Belfast Telegraph

Sunday 20 April 2014

Alliance office destroyed as 1,600 loyalists run riot

Mob behind flag protest mayhem labelled fascists

Alliance party office which was set on fire in Carrickfergus after a protest rally over the Union flag

A loyalist mob attempted to burn down an Alliance Party office as more violence erupted following a protest against the removal of the Union flag from Belfast’s City Hall.

Police fired plastic bullets after they came under attack following the protest by up to 1,600 people in Carrickfergus, Co Antrim.

Loyalists threw masonry, bottles and other missiles and three police officers were injured.

Four people were arrested.

Those behind the disorder were labelled “fascists” by one MLA as the fall-out from Monday’s controversial vote continued.

The Alliance Party says the Assembly must be recalled to discuss the growing unrest.

The Fire and Rescue Service was called to the constituency office of Alliance MLA Stewart Dickson (below) after barriers were removed, the premises broken into and an attempt to start a fire in the building.

He said the incident was an “outright attack on democracy”.

There were also reports a crowd had descended on the home of Alliance councillor Sean Neeson. He declined to comment.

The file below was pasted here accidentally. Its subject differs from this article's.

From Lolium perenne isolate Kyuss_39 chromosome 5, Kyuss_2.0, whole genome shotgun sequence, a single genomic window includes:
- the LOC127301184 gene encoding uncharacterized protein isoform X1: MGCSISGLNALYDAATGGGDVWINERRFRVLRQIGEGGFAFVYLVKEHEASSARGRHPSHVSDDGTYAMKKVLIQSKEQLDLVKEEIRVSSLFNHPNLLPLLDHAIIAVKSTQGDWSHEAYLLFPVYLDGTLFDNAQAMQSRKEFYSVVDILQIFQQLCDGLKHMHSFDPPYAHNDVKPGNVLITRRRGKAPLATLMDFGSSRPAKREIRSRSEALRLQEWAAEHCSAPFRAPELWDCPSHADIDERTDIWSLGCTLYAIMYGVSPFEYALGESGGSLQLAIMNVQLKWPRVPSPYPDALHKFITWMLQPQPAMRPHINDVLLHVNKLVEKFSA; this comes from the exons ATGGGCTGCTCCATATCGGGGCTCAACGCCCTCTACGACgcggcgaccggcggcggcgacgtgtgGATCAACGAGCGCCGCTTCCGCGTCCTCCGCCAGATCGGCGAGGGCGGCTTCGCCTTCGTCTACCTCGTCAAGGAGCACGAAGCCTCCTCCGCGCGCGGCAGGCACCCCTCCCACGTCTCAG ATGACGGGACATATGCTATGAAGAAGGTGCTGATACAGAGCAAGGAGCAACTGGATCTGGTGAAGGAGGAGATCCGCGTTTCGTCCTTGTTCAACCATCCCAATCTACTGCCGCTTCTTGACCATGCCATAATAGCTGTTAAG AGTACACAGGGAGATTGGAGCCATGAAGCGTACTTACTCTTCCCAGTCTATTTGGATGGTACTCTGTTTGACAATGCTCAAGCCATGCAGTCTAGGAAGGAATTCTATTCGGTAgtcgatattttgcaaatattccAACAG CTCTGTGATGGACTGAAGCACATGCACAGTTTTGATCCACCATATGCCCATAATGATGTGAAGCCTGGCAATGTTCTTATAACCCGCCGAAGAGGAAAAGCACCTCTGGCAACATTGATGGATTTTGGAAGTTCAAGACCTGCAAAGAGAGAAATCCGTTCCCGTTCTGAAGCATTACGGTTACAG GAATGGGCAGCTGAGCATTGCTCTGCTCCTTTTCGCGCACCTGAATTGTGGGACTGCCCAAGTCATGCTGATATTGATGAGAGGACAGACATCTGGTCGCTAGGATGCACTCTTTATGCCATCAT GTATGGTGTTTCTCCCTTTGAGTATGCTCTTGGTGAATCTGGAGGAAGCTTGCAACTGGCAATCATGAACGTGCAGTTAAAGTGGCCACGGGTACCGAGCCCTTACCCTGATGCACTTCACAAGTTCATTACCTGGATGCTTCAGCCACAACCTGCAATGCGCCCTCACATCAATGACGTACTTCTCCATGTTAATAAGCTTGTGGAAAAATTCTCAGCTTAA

The party’s members in Belfast, who hold the balance of power in the council, had voted in favour of the flag being taken down and flown only on designated days.

Mr Dickson told the Belfast Telegraph he was warned by police to keep away from the town last night and admitted to feeling concerned for his personal safety.

Along with his party leader and Justice Minister David Ford, Mr Dickson requested the Assembly be recalled and demanded answers from unionist politicians.

“This is an outright attack on democracy and cannot be allowed to continue,” said Mr Dickson.

“The police have informed me my office is on fire and all I can do is wait to see the extent of the damage.

“This campaign of intimidation against the Alliance Party cannot be allowed to continue. The blame lies firmly with the two unionist parties who distributed bogus leaflets across loyalist areas in Belfast ahead of the December meeting of Belfast City Council.

“They cannot expect to whip up unionist tensions and encourage people to protest and then wipe their hands of any involvement.

“The DUP and UUP have also failed to convincingly condemn both the violence that occurred in Belfast on Monday night and the threats and attacks against the Alliance Party”.